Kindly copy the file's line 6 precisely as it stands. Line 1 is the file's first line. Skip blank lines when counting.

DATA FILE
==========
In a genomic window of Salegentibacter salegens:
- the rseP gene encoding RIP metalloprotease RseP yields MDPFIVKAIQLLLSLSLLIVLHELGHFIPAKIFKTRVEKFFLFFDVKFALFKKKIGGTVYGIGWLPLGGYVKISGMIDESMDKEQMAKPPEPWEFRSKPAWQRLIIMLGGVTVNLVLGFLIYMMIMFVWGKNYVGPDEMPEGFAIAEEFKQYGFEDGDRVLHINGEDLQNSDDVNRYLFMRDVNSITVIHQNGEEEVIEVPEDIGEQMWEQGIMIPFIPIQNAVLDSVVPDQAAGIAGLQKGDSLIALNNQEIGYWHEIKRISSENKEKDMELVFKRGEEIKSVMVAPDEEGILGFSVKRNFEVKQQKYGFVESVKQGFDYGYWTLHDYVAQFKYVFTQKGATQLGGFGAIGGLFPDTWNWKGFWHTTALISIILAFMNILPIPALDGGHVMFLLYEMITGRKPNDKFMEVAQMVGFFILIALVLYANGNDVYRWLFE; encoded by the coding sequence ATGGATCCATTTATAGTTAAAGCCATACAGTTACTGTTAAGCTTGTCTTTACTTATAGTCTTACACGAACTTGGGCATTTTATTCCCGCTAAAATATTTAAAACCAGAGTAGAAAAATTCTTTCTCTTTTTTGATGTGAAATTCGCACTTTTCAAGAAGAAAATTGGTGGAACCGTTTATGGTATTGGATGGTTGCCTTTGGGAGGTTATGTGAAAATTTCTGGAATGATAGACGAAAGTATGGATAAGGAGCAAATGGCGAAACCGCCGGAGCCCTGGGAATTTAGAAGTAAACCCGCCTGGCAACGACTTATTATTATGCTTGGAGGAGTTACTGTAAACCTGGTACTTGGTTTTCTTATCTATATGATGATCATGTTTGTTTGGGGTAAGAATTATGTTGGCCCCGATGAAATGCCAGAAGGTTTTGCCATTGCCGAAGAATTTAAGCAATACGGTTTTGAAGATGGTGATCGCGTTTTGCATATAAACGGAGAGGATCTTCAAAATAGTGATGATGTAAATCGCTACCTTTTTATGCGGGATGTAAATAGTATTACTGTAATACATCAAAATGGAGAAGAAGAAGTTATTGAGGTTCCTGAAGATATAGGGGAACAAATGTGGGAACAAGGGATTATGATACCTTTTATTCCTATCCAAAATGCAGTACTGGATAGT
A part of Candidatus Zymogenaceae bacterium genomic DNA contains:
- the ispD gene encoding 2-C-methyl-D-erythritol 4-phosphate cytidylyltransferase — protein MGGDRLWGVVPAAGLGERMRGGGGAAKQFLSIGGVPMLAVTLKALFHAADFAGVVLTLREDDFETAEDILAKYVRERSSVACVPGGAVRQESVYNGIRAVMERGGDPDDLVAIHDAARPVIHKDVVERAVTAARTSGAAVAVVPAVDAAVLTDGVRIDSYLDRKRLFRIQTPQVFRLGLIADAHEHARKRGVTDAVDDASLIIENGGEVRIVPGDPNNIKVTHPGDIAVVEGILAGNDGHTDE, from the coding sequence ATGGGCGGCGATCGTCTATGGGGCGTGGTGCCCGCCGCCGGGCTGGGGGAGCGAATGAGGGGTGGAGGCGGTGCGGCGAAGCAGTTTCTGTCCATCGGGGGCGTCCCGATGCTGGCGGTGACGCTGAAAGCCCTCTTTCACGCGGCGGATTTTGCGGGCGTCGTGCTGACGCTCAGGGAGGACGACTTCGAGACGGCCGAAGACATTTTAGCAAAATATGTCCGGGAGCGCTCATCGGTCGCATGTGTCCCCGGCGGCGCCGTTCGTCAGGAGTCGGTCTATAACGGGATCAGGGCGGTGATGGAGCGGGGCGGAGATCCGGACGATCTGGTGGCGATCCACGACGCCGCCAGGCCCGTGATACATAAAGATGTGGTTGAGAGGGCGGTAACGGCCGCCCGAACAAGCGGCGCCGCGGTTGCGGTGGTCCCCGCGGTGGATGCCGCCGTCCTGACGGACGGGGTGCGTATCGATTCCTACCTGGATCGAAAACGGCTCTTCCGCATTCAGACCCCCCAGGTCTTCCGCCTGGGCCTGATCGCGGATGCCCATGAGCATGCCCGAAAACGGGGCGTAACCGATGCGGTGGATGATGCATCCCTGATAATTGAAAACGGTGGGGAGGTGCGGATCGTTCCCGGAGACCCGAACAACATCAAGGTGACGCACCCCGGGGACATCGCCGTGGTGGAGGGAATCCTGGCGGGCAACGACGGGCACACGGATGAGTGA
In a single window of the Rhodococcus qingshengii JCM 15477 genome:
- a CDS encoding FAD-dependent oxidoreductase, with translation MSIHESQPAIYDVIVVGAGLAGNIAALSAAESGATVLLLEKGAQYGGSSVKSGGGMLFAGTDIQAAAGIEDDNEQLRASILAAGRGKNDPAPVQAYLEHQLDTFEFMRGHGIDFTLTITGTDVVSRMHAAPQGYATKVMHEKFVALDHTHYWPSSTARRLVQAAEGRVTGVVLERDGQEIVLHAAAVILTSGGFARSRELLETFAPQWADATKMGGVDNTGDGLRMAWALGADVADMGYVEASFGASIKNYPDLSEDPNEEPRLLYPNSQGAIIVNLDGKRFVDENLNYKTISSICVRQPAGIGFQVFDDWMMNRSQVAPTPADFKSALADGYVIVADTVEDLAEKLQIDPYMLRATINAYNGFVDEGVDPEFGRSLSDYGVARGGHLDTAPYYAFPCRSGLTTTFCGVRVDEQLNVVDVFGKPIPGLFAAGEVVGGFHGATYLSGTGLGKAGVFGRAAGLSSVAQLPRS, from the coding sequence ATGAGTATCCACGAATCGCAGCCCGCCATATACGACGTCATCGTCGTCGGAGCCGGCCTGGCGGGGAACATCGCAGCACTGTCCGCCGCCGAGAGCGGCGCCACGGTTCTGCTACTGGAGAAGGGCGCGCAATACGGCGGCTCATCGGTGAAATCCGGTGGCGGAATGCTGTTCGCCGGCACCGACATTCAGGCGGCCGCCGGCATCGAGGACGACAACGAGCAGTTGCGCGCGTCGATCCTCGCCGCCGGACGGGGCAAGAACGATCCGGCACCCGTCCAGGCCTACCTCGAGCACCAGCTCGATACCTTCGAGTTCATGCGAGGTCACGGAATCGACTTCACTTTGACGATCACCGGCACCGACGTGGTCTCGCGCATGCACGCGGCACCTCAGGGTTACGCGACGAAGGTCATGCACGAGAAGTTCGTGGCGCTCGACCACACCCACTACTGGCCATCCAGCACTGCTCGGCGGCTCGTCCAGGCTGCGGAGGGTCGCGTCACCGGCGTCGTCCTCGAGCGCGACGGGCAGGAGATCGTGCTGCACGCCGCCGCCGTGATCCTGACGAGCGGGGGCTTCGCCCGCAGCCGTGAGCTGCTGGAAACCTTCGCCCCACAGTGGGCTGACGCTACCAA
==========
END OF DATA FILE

- a CDS encoding FAD-dependent oxidoreductase, with translation MSIHESQPAIYDVIVVGAGLAGNIAALSAAESGATVLLLEKGAQYGGSSVKSGGGMLFAGTDIQAAAGIEDDNEQLRASILAAGRGKNDPAPVQAYLEHQLDTFEFMRGHGIDFTLTITGTDVVSRMHAAPQGYATKVMHEKFVALDHTHYWPSSTARRLVQAAEGRVTGVVLERDGQEIVLHAAAVILTSGGFARSRELLETFAPQWADATKMGGVDNTGDGLRMAWALGADVADMGYVEASFGASIKNYPDLSEDPNEEPRLLYPNSQGAIIVNLDGKRFVDENLNYKTISSICVRQPAGIGFQVFDDWMMNRSQVAPTPADFKSALADGYVIVADTVEDLAEKLQIDPYMLRATINAYNGFVDEGVDPEFGRSLSDYGVARGGHLDTAPYYAFPCRSGLTTTFCGVRVDEQLNVVDVFGKPIPGLFAAGEVVGGFHGATYLSGTGLGKAGVFGRAAGLSSVAQLPRS, from the coding sequence ATGAGTATCCACGAATCGCAGCCCGCCATATACGACGTCATCGTCGTCGGAGCCGGCCTGGCGGGGAACATCGCAGCACTGTCCGCCGCCGAGAGCGGCGCCACGGTTCTGCTACTGGAGAAGGGCGCGCAATACGGCGGCTCATCGGTGAAATCCGGTGGCGGAATGCTGTTCGCCGGCACCGACATTCAGGCGGCCGCCGGCATCGAGGACGACAACGAGCAGTTGCGCGCGTCGATCCTCGCCGCCGGACGGGGCAAGAACGATCCGGCACCCGTCCAGGCCTACCTCGAGCACCAGCTCGATACCTTCGAGTTCATGCGAGGTCACGGAATCGACTTCACTTTGACGATCACCGGCACCGACGTGGTCTCGCGCATGCACGCGGCACCTCAGGGTTACGCGACGAAGGTCATGCACGAGAAGTTCGTGGCGCTCGACCACACCCACTACTGGCCATCCAGCACTGCTCGGCGGCTCGTCCAGGCTGCGGAGGGTCGCGTCACCGGCGTCGTCCTCGAGCGCGACGGGCAGGAGATCGTGCTGCACGCCGCCGCCGTGATCCTGACGAGCGGGGGCTTCGCCCGCAGCCGTGAGCTGCTGGAAACCTTCGCCCCACAGTGGGCTGACGCTACCAA